Aisle View: Into the Woods , Back on Stage

The Cast of Fiasco Theater's Into the Woods at the Roundabout. Photo: Joan Marcus
Stephen Sondheim and James Lapine are probably feeling pretty swell just now, with the motion picture version of their 1987 musical Into the Woods having grossed over $140 million in the four weeks since it opened on Christmas Day. If they wander over to the Laura Pels, where the Fiasco Theater's production of that same musical is playing under the auspices of the Roundabout, I imagine they'll feel even more jolly. $140,000,000 is fine, and a testament to the public appeal of their somewhat Grimm fairy tale of a Broadway musical; but what's on stage at the Pels is engagingly winning.

Fiasco is a young company started by graduates of the Brown University/Trinity Rep M.F.A. program which strives for "dynamic, joyful, actor-driven productions." That is a more-than-accurate description of their Into the Woods, which originated in May 2013 at the McCarter Theatre Center in Princeton and spent last summer at the Old Globe in San Diego. That this is something other than another colorfully plush production of the piece is evident upon entering the Pels. The two sides of the stage are a collage of iron piano frames; I counted forty, in all. The proscenium consists of ten keyboard mechanisms, five on each side; the back wall is made up of obliquely crossed ropes that look reasonably like wire piano strings. (The scenery is from Derek McLane, who did something of the sort with gramophones for I Am My Own Wife.) Instead of an orchestra, there is one studio upright located center on a movable base. Otherwise, there are a few instruments scattered among the scenery.

Yes, this is obviously going to be another one of those actors-play-the-instruments affairs, which have become dime-a-dozen since John Doyle did it in 2004 with Sondheim's Sweeney Todd. In this Into the Woods, though, the device works well. Industrious music director Matt Castle remains at the piano throughout (and has a couple of small cameos, too), while musical support comes from all sides. Prominent are a cello and a bassoon on either side of the stage, which help keep the show sounding like Sondheim's Into the Woods. In other places they add guitar, banjo and spoons, giving the score something of a country twang; not what Jonathan Tunick would do, perhaps, but it works fine in numerous places (like the "bugs on her dugs" section of the Prologue).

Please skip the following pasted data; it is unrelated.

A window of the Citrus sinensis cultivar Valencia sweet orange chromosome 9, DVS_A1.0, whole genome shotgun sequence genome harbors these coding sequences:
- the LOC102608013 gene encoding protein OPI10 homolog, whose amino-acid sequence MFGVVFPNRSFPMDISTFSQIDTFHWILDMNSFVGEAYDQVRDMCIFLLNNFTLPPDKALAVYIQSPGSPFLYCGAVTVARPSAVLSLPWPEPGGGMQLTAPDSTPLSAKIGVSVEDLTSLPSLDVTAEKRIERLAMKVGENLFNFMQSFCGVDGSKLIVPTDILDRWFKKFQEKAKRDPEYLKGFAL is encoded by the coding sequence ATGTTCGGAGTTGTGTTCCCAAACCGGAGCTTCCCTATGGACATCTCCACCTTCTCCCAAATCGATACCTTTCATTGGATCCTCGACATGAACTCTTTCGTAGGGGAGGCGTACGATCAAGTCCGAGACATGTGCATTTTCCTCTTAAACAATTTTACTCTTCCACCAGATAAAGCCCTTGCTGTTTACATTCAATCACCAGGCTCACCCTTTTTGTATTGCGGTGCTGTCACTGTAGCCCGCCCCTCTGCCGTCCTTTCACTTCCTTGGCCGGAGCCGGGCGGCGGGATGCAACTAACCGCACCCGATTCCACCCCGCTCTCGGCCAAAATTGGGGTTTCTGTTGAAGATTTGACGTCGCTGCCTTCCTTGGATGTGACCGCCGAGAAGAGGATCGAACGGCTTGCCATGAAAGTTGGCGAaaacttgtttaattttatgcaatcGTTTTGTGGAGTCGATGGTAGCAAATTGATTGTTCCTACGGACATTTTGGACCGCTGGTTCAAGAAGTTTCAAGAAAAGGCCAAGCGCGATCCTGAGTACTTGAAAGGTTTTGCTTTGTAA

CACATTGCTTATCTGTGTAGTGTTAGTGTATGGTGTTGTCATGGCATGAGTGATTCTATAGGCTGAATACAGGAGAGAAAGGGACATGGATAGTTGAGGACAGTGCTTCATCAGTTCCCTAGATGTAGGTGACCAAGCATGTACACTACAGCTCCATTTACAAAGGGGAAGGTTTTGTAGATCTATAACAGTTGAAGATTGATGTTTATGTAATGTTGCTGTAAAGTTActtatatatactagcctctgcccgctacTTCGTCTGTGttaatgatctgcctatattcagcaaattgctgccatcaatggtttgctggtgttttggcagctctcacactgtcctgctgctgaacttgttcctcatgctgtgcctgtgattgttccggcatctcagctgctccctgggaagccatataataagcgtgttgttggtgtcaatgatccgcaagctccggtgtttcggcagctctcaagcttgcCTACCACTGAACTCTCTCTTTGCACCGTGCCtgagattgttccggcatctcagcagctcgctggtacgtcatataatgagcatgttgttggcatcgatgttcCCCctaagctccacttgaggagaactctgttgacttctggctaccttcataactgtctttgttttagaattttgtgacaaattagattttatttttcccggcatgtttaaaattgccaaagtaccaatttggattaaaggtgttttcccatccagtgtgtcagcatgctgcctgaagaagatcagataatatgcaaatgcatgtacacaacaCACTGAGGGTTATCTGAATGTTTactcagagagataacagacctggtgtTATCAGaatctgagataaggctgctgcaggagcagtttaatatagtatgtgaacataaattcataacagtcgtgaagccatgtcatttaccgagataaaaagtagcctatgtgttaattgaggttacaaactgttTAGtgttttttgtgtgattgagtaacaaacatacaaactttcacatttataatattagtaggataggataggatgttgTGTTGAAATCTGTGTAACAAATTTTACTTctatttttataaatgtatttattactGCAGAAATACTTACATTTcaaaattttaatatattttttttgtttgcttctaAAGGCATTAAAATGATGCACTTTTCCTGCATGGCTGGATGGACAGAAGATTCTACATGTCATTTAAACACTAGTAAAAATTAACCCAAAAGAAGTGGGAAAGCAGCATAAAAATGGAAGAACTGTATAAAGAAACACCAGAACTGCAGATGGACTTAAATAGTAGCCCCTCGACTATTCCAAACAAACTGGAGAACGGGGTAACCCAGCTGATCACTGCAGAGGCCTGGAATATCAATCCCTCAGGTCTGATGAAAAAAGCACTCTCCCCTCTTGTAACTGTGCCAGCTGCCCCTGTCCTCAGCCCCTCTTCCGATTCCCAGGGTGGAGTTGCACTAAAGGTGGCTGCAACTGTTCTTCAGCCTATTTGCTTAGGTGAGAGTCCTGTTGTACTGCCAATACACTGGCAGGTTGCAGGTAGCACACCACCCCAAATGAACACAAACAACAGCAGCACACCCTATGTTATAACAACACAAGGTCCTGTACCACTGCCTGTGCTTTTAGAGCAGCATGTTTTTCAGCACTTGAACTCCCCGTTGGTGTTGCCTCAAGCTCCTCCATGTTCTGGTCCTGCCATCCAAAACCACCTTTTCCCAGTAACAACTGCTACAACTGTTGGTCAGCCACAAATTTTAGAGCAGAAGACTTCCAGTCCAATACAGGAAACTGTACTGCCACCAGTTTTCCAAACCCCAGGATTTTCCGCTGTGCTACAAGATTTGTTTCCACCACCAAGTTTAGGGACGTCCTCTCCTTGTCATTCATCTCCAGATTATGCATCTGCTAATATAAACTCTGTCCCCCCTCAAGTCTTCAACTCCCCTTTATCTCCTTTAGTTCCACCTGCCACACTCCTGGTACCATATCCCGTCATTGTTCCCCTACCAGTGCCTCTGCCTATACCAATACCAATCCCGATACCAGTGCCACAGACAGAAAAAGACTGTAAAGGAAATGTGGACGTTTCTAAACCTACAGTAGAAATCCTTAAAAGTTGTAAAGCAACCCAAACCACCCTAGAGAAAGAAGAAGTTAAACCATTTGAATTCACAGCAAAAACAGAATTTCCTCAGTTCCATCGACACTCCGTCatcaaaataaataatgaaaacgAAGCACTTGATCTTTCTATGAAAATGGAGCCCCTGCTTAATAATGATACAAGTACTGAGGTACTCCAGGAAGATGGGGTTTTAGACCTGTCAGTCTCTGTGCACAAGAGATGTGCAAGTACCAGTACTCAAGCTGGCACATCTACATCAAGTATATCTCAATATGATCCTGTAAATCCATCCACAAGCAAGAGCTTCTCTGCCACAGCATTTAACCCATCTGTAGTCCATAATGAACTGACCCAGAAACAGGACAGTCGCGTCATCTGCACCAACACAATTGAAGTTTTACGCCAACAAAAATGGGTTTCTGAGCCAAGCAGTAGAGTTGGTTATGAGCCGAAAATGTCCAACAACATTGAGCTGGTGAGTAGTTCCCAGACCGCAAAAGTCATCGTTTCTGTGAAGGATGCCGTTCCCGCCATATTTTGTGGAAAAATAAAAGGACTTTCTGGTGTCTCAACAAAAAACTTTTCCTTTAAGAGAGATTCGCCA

The cast is similarly pared down, to a hard-working ten, and just about everyone has their "moments in the woods." Most of them get to double and triple; they all play instruments, too. The cast is headed by Ben Steinfeld and Jessie Austrian -- co-artistic directors of Fiasco -- as the Baker and the Baker's Wife. Steinfeld is also co-director of this production, sharing the chores with Noah Brody (who plays the Wolf -- using a highly effective, taxidermied wolf's head -- and Cinderella's Prince). The company seems especially close-knit; Brody is the third of Fiasco's artistic directors, and husband to Ms. Austrian.

Emily Young and Noah Brody in Into the Woods at the Roundabout. Photo: Joan Marcus
The most delectable performance comes from Emily Young, who toggles between Red Ridinghood and Rapunzel. Ms. Young is a comic find; she comports herself like a delectable intermix of Christine Baranski, Ruth Gordon and Minnie Mouse. Patrick Mulryan is an overgrown but excellent Jack; Claire Karpen makes an effective Cinderella; and Liz Hayes plays the caustic Stepmother and Jack's mother while prominently spotted as the expert bassoonist. The one less-than-successful performance comes from Jennifer Mudge -- recently seen as Gloria in Rocky -- but this is most probably a costume problem. Mudge does very well as the rejuvenated Witch in Act Two, but her ugly old crone in the earlier stages is unconvincing.

Adding to the delights of the evening are Andy Grotelueschen, who starts the evening as Milky White. (His cow heart attack, later on, is sublime.) At one point in the opening number Grotelueschen moos, twirls and sidles next to Mr. Brody to stand behind a curtain rod with a heavy drape; instantly, they are the mean stepsisters. Groteleschen and Brody teasing Cinderella ("You wish to go to the festival!?!"), with their full mustaches, is the moment when we know this Into the Woods will be special. These two actors, being decidedly non-princely in looks and bearing, also make capital fun out of "Agony."

It is unfortunate for this production that another version of the property, with Meryl Streep & Co., is presently on display; your typical theatergoer, who in the past month has contributed to the aforementioned $140 million, is not so likely to take the kids to another Into the Woods quite so soon. For Sondheim fans, though, this Woods merits a visit to the Roundabout. Not only does the reduced production allow you to concentrate more closely on the words and music; it might well be the most emotionally satisfying version of the show you have seen, and that includes the original.
Into the Woods, the Fiasco Theater production of the Stephen Sondheim-James Lapine musical, opened January 22, 2015 and continues through March 22 at the Roundabout Theatre Company's Laura Pels Theatre